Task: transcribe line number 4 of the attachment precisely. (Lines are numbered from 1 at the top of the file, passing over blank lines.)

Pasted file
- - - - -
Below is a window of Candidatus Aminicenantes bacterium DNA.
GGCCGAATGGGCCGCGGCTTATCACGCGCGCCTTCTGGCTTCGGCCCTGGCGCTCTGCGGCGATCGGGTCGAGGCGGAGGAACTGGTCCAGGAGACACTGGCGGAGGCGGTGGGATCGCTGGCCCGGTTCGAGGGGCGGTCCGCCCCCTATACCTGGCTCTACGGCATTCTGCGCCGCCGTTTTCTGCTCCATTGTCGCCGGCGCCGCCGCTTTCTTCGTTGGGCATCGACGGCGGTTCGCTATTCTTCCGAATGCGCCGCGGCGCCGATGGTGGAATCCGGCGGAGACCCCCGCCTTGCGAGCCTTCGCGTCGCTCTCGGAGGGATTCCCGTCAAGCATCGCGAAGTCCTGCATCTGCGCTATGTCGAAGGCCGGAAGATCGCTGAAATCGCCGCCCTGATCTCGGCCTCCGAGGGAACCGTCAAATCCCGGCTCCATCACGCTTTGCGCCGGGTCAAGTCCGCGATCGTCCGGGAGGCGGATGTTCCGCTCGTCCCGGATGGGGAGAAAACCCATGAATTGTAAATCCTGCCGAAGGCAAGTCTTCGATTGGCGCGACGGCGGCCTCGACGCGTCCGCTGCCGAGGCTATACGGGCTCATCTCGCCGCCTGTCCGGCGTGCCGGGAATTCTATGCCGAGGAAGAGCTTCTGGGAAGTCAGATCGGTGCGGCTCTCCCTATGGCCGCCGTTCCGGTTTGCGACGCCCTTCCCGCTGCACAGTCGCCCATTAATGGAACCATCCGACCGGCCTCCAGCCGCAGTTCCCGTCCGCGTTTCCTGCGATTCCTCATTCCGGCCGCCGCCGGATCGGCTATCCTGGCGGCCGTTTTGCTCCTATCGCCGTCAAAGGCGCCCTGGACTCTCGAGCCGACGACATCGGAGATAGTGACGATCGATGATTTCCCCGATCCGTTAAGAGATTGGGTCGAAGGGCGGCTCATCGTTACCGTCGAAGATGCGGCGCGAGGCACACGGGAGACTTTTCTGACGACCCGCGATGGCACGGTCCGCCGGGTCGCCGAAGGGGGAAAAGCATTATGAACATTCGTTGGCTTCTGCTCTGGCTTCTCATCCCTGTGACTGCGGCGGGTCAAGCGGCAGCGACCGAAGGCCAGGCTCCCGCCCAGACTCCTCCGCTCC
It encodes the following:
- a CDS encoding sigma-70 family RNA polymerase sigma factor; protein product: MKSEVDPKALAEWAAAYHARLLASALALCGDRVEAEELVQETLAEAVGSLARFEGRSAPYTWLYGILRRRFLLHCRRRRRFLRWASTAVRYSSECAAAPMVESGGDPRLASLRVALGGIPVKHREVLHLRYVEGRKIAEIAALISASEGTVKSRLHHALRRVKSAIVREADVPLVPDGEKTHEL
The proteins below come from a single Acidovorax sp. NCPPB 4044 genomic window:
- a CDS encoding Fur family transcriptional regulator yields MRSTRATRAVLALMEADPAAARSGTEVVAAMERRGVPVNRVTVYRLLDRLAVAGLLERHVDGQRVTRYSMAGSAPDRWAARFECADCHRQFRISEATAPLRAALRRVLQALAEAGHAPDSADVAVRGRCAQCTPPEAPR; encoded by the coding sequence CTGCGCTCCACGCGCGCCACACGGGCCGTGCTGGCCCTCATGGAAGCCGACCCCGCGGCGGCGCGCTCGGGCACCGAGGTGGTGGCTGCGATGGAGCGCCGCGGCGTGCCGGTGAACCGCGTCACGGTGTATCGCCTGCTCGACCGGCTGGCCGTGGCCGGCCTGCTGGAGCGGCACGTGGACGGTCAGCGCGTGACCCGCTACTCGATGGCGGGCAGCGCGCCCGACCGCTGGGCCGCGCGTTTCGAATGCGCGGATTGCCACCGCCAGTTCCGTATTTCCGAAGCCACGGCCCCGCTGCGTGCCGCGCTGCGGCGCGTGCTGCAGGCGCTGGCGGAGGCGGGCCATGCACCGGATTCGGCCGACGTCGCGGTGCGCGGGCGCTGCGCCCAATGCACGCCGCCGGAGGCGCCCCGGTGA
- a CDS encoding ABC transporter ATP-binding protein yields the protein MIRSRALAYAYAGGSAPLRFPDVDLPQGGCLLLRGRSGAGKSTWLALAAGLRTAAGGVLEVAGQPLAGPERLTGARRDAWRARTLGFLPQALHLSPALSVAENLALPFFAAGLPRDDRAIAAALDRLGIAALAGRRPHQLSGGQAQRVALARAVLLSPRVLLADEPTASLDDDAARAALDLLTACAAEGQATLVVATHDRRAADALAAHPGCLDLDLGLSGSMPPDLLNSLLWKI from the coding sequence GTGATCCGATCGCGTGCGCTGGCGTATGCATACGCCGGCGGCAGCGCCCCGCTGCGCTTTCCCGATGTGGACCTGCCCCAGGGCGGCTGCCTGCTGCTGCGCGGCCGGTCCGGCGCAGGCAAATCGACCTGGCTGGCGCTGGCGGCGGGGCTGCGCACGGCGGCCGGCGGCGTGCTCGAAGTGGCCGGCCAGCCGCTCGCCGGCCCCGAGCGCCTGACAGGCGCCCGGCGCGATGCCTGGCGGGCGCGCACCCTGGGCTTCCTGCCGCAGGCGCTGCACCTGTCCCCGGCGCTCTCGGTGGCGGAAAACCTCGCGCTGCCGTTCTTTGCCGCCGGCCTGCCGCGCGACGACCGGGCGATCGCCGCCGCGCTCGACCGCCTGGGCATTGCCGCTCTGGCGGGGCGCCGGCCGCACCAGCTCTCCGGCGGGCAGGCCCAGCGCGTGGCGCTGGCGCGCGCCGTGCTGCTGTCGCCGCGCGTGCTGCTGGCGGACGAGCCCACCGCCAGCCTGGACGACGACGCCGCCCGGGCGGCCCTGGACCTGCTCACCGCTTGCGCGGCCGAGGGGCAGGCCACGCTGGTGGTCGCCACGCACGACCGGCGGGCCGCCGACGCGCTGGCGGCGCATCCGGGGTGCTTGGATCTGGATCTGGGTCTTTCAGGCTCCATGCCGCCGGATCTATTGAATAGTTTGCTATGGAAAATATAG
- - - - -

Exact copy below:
- a CDS encoding sigma-70 family RNA polymerase sigma factor; protein product: MKSEVDPKALAEWAAAYHARLLASALALCGDRVEAEELVQETLAEAVGSLARFEGRSAPYTWLYGILRRRFLLHCRRRRRFLRWASTAVRYSSECAAAPMVESGGDPRLASLRVALGGIPVKHREVLHLRYVEGRKIAEIAALISASEGTVKSRLHHALRRVKSAIVREADVPLVPDGEKTHEL